Effects of polyglotism on functioning of the language, MD, and DMN networks.
Olessia Jouravlev1,2, Zachary Mineroff1, Evelina Fedorenko1,3,4; 1Massachusetts Institute of Technology, 2Carleton University, 3Harvard Medical School, 4Massachusetts General Hospital
Research on neurocognitive mechanisms of exceptional language processing is lacking. We report the first fMRI investigation of seventeen polyglots (M(languages)=11.6; range(languages)=5-55). In Study 1, we explored whether the language network of polyglots was different from that of non-polyglots. The language network was defined individually using the Sentences>Nonwords contrast of the language localizer task (Fedorenko et al., 2010). The polyglots showed both less extensive activation and a smaller Sentences>Nonwords effect than non-polyglots. No group differences were observed in two control brain networks (Multiple Demand and DMN), arguing against ubiquitous group differences in information processing. This finding suggests that language processing is more efficient in individuals speaking multiple languages compared to monolinguals. In Study 2, we examined how different languages (i.e., native language (L1), non-native languages (L2-L4), cognates languages (L5-L6), and unfamiliar languages (L7-L8)) are represented in the polyglots’ brains. Participants listened to intact passages in different languages and to a control scrambled-speech condition. The Intact>Scrambled contrasts for the different languages activated highly overlapping areas within the language network. The Intact>Scrambled effect was reliable in all languages (ps<0.03), but its size generally scaled with proficiency, decreasing from L2 to L8, except for the response to L1, which was relatively low. Thus, the ability to extract high-level linguistic information from the speech signal leads to stronger responses in the language regions. However, one’s native language constituted an exception: the response was lower than to familiar non-native languages, perhaps reflecting greater efficiency.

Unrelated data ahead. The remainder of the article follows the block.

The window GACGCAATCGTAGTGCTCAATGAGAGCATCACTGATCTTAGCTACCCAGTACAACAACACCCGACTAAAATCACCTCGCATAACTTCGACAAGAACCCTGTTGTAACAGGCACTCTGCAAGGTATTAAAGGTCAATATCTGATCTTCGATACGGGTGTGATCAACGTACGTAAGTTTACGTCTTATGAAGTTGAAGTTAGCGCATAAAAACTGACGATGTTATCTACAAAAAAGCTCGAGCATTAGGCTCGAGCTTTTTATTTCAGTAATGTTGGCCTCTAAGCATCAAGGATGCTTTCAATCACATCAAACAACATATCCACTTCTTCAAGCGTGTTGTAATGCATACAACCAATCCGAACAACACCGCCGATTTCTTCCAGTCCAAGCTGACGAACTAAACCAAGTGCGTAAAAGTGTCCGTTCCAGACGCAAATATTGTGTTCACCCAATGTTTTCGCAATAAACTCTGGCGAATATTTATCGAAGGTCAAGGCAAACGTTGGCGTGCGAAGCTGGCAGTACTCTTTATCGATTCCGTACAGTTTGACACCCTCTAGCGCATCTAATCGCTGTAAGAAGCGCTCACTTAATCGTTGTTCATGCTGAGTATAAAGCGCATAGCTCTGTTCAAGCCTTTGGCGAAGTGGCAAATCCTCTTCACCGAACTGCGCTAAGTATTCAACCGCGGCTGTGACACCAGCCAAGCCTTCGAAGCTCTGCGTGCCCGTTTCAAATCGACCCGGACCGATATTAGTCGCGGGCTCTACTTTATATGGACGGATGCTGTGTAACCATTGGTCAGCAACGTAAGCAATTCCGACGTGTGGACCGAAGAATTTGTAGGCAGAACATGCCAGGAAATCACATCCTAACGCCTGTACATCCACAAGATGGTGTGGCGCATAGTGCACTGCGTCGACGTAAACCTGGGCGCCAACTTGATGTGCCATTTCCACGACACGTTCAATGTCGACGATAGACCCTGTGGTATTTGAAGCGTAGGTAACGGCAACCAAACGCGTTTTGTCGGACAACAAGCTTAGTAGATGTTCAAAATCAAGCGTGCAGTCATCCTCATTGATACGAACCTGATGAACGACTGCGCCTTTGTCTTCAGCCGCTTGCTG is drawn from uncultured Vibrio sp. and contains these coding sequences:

Topic Area: LANGUAGE: Other